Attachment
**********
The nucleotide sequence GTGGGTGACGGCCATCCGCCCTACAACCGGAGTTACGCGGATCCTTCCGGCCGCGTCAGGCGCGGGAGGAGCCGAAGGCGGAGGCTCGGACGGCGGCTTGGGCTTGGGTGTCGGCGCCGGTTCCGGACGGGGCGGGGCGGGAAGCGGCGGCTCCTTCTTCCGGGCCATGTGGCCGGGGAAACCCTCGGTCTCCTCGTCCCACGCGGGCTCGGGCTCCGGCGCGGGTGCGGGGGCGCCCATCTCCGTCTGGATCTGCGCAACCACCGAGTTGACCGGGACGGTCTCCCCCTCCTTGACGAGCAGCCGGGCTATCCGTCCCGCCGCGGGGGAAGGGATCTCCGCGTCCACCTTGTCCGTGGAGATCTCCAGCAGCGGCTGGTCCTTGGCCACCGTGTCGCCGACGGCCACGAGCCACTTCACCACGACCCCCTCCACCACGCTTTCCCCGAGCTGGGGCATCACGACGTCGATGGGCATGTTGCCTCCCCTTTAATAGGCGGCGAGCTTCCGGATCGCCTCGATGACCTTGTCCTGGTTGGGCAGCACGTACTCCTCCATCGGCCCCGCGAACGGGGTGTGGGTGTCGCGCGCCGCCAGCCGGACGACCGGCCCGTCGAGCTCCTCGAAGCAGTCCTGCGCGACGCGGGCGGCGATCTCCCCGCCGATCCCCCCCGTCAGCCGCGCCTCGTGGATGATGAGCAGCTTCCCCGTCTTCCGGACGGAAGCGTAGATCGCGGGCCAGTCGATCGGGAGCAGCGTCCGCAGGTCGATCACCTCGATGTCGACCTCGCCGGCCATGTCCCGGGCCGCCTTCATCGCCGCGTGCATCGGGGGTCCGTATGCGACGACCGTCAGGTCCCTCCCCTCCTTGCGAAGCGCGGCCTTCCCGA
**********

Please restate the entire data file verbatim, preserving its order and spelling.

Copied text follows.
The nucleotide sequence GTGGGTGACGGCCATCCGCCCTACAACCGGAGTTACGCGGATCCTTCCGGCCGCGTCAGGCGCGGGAGGAGCCGAAGGCGGAGGCTCGGACGGCGGCTTGGGCTTGGGTGTCGGCGCCGGTTCCGGACGGGGCGGGGCGGGAAGCGGCGGCTCCTTCTTCCGGGCCATGTGGCCGGGGAAACCCTCGGTCTCCTCGTCCCACGCGGGCTCGGGCTCCGGCGCGGGTGCGGGGGCGCCCATCTCCGTCTGGATCTGCGCAACCACCGAGTTGACCGGGACGGTCTCCCCCTCCTTGACGAGCAGCCGGGCTATCCGTCCCGCCGCGGGGGAAGGGATCTCCGCGTCCACCTTGTCCGTGGAGATCTCCAGCAGCGGCTGGTCCTTGGCCACCGTGTCGCCGACGGCCACGAGCCACTTCACCACGACCCCCTCCACCACGCTTTCCCCGAGCTGGGGCATCACGACGTCGATGGGCATGTTGCCTCCCCTTTAATAGGCGGCGAGCTTCCGGATCGCCTCGATGACCTTGTCCTGGTTGGGCAGCACGTACTCCTCCATCGGCCCCGCGAACGGGGTGTGGGTGTCGCGCGCCGCCAGCCGGACGACCGGCCCGTCGAGCTCCTCGAAGCAGTCCTGCGCGACGCGGGCGGCGATCTCCCCGCCGATCCCCCCCGTCAGCCGCGCCTCGTGGATGATGAGCAGCTTCCCCGTCTTCCGGACGGAAGCGTAGATCGCGGGCCAGTCGATCGGGAGCAGCGTCCGCAGGTCGATCACCTCGATGTCGACCTCGCCGGCCATGTCCCGGGCCGCCTTCATCGCCGCGTGCATCGGGGGTCCGTATGCGACGACCGTCAGGTCCCTCCCCTCCTTGCGAAGCGCGGCCTTCCCGA